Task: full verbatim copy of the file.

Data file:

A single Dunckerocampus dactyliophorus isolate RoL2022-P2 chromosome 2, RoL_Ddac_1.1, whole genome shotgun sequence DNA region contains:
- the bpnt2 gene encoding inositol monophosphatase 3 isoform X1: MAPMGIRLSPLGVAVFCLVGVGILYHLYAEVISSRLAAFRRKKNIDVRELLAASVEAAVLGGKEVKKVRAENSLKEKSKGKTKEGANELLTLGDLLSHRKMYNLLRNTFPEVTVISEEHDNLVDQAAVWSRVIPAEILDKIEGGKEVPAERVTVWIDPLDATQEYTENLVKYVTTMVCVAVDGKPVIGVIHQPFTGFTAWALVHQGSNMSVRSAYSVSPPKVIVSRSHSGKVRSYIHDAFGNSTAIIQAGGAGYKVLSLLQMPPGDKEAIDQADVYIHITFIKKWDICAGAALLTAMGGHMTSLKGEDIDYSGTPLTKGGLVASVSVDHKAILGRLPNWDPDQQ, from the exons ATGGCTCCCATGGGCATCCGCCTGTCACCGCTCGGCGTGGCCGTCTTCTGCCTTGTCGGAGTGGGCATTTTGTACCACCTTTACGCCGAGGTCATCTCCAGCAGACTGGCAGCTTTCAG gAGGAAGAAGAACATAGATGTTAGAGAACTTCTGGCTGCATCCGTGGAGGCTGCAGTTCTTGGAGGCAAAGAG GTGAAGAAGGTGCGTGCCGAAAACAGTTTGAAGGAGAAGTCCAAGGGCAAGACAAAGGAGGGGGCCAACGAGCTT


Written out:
A single Dunckerocampus dactyliophorus isolate RoL2022-P2 chromosome 2, RoL_Ddac_1.1, whole genome shotgun sequence DNA region contains:
- the bpnt2 gene encoding inositol monophosphatase 3 isoform X1: MAPMGIRLSPLGVAVFCLVGVGILYHLYAEVISSRLAAFRRKKNIDVRELLAASVEAAVLGGKEVKKVRAENSLKEKSKGKTKEGANELLTLGDLLSHRKMYNLLRNTFPEVTVISEEHDNLVDQAAVWSRVIPAEILDKIEGGKEVPAERVTVWIDPLDATQEYTENLVKYVTTMVCVAVDGKPVIGVIHQPFTGFTAWALVHQGSNMSVRSAYSVSPPKVIVSRSHSGKVRSYIHDAFGNSTAIIQAGGAGYKVLSLLQMPPGDKEAIDQADVYIHITFIKKWDICAGAALLTAMGGHMTSLKGEDIDYSGTPLTKGGLVASVSVDHKAILGRLPNWDPDQQ, from the exons ATGGCTCCCATGGGCATCCGCCTGTCACCGCTCGGCGTGGCCGTCTTCTGCCTTGTCGGAGTGGGCATTTTGTACCACCTTTACGCCGAGGTCATCTCCAGCAGACTGGCAGCTTTCAG gAGGAAGAAGAACATAGATGTTAGAGAACTTCTGGCTGCATCCGTGGAGGCTGCAGTTCTTGGAGGCAAAGAG GTGAAGAAGGTGCGTGCCGAAAACAGTTTGAAGGAGAAGTCCAAGGGCAAGACAAAGGAGGGGGCCAACGAGCTT